Career : 1909 - 1916 and 1921-22
Debut : Round 17, 1909 vs St Kilda, aged 21 years, 85 days
Carlton Player No. 227
Games : 125
Goals : 4
Last Game : Round 5, 1922 vs South Melbourne, aged 33 years, 364 days
Guernsey No's. 6 (1911), 10 (1912), 15 (1913 - 1916), 11 (1914), 7 (1915) and 4 (1921 - 1922).
Height : 178 cm (5 ft. 10 in.)
Weight : 73.5 kg (11 stone, 8 lbs.)
DOB : 4 June, 1888
Premiership Player 1914, 1915
One of the finest full-backs of his era, Ernie Jamieson won two flags from four Grand Final appearances for Carlton, during an interrupted playing career spanning 13 seasons. At first a pacey, long-striding wingman, he was shifted into defence in his third year with the Blues, and became a star who wore six different guernsey numbers in his time at Princes Park.
Jamieson was actually born in Carlton in June 1888, but was starring for Williamstown in the VFA when the Blues recruited him in 1909. He made his senior debut on a wing (alongside Rod McGregor and Ted Kennedy) against St Kilda at Princes Park in late August of that year. Just over twelve months later, he was part of the team beaten by Collingwood in the 1910 Grand Final.
Midway through the 1911 season, Blues’ captain-coach Fred ‘Pompey’ Elliott sent Jamieson to a half-back flank, where his pace and anticipation was a revelation. Later, in round 16 against Geelong at Princes Park, injuries forced Elliott to try Jamieson at full-back, and a new star for Carlton emerged. From then on, and throughout the next five seasons, Ernie anchored the last line of defence for the Blues.
Not the tallest or strongest of key defenders, Jamieson brought finesse to a position previously dominated by brawn. His pace, anticipation and uncanny ability to read the flight of the ball were his assets. Rather than engaging in arm-locking, goal-front wrestles with his opponent, he relied on his speed off the mark to beat his man to the ball, or his good spring to leap over the pack and punch the ball away. Few full-forwards could match him once the ball hit the ground, and he was a glorious long drop kick out from the goal square.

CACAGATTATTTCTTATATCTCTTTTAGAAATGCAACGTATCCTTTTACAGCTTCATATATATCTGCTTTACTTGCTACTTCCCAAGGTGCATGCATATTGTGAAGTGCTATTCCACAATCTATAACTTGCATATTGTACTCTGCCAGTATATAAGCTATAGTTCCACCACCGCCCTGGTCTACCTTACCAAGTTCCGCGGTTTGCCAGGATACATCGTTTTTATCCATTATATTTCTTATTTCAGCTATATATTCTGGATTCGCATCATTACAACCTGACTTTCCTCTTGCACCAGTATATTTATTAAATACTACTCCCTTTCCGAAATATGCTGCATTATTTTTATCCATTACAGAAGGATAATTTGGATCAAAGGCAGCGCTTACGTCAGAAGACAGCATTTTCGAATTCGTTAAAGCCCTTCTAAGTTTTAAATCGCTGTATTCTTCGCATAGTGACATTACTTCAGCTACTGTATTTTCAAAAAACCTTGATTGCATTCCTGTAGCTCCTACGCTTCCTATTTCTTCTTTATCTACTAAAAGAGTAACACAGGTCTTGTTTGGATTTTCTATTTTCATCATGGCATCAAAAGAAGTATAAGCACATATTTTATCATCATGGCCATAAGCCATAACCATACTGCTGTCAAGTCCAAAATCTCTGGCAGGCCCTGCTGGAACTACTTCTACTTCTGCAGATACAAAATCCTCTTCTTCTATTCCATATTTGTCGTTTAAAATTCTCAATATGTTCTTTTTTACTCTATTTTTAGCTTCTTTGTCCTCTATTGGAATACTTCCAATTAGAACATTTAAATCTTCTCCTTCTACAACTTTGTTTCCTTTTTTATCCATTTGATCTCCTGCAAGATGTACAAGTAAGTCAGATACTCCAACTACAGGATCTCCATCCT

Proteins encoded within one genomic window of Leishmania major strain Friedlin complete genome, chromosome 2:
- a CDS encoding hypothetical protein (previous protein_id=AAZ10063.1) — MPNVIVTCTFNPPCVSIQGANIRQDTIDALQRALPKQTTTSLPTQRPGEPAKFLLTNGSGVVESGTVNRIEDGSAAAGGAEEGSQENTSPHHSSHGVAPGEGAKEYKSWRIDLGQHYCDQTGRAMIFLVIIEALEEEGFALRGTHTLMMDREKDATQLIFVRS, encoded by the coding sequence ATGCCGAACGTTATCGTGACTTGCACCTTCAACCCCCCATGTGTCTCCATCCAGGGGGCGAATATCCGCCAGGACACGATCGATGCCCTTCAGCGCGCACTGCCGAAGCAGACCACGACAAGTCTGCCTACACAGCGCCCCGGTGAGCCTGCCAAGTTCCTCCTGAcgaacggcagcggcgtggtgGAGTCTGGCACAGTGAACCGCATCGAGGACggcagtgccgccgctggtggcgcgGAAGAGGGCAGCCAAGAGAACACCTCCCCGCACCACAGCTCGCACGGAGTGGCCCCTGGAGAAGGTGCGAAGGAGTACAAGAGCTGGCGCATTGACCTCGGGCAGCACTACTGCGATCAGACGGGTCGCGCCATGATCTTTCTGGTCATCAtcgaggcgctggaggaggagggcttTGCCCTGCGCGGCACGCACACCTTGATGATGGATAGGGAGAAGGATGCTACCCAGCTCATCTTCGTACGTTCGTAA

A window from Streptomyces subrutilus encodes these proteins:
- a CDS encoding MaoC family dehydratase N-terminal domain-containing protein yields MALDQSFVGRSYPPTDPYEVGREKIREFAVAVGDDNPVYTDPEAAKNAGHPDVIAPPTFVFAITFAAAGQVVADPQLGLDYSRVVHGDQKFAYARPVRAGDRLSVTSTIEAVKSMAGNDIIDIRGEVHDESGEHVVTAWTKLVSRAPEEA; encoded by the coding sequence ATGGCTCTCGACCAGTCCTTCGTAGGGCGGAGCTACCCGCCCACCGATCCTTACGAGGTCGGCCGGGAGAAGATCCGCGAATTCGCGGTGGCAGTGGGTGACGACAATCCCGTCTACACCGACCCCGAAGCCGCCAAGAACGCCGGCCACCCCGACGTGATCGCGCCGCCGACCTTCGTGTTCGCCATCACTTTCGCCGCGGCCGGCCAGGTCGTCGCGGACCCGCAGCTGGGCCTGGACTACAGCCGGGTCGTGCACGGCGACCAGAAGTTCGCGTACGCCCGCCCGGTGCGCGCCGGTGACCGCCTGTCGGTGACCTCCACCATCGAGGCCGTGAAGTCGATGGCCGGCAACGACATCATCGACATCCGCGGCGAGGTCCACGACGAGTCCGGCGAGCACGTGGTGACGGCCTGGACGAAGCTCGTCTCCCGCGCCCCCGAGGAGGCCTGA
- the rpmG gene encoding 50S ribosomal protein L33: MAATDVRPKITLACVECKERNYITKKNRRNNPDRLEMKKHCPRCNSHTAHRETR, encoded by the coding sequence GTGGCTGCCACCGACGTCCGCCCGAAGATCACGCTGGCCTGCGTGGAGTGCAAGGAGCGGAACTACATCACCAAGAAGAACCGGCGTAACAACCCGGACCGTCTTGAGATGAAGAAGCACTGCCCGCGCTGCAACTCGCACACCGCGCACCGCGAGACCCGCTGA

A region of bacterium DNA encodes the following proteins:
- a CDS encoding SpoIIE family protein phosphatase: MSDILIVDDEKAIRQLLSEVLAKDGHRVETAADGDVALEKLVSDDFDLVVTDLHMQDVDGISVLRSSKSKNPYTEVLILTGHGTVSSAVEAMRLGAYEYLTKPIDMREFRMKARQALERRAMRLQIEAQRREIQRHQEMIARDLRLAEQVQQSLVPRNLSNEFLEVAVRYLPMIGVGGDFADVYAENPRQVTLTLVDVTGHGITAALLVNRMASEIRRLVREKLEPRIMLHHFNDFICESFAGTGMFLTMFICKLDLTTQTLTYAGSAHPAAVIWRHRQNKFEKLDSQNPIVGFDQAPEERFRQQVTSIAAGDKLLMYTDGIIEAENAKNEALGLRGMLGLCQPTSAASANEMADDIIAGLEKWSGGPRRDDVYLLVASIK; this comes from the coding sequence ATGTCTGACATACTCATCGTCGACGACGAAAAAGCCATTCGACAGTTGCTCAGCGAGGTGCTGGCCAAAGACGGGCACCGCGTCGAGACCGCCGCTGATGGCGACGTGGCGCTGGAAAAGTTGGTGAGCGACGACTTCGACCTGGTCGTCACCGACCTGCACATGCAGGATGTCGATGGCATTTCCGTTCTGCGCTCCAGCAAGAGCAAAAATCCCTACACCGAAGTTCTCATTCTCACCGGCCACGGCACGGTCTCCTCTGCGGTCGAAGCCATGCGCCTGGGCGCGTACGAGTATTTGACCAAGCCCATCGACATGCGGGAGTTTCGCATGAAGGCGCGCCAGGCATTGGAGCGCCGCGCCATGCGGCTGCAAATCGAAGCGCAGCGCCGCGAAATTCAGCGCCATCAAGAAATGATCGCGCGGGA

In 1911, Carlton lost to Essendon in one Semi-Final, and Jamieson became the first Blue to wear our guernsey number 6. In 1912, he switched to number 10, but it didn’t bring him luck. Injury restricted him to only 8 matches for the year, and he couldn’t be considered for our ultimately unsuccessful finals campaign.
Season 1913 brought Ernie representative honours for the first time when he was chosen in the Victorian state squad. Earlier, he had switched guernsey numbers again (to 15) and enjoyed a consistent season. He didn’t miss a match for the Blues in an unlucky year for the club. Illness and injury to key players at the wrong time saw Carlton tumble down the ladder to sixth.
In August 1914, the First World War began when Australia joined Great Britain in declaring war on Germany. Seven weeks later, Carlton – with nine first-year players in the team – beat South Melbourne by one straight kick in a cliff-hanger Grand Final at the MCG.
Deep into the last minute of that match, the Blues were clinging to a six point lead when South’s rover Jim Caldwell took the ball in space at half-forward for the Bloods, and sent a long kick towards his team-mate Tom Bollard – alone in the goal square. Bollard seemed certain to take an easy chest mark - until Ernie Jamieson came from nowhere the last split-second, soaring over Bollard and punching the ball from his grasp. South’s fans howled furiously for a free to Bollard - claiming a push in the back - but umpire Harry Rawle refused them and Carlton won the flag.
Jamieson changed his guernsey number to 7 in 1915, and celebrated back to back Premierships with an emphatic 33-point Grand Final defeat of Collingwood. Winger George Challis (later to be killed in action in France) was superb for the Blues, while defenders Jamieson, Ted Brown, Andy McDonald and Paddy O'Brien blunted the Magpie attack all day.
Then, after a run of good fortune with injury, Jamieson’s luck ran out in the Preliminary Final against Fitzroy, when a badly-broken arm not only ended his season, but seemed to have terminated his career. Complications after surgery hampered his recovery, and for a while it looked like his VFL career was over.
Five years later, however, Jamieson surprised the football world and delighted Carlton fans by returning to Princes Park, keen to play again in guernsey number 4. Although 33 years old by then, Ernie was a solid contributor throughout a hard-fought 1921 final series, culminating in a heart-breaking 4-point Grand Final loss to Richmond on a muddy MCG.
Jamieson played on into the following year, and, in the absence of Horrie Clover through injury, captained the Blues into his last match - against South Melbourne at the Lake Oval in Round 5, 1922. The Bloods won by 28 points that day, to gain some small recompense from a player who had been a daunting and respected opponent for ten seasons.
Sixty-one years later - on the 8th September, 1983 - Ernie Jamieson passed away, aged 95.
Ernie Jamieson owned the Clare Castle Hotel corner Rathdowne and Palmerston Streets Carlton. It was built in 1865. (Herald January 20 p8 1936/ December 15 1938 p8)
Milestones50 Games: Round 8, 1913 Vs Geelong
100 Games: Round 4, 1916 Vs Fitzroy
LinksArticles: Godfathers of the Goal Square
Blueseum: A summary of Jamieson's playing career | Career Breakdown | Captains | Jamiesons' Blueseum Image Gallery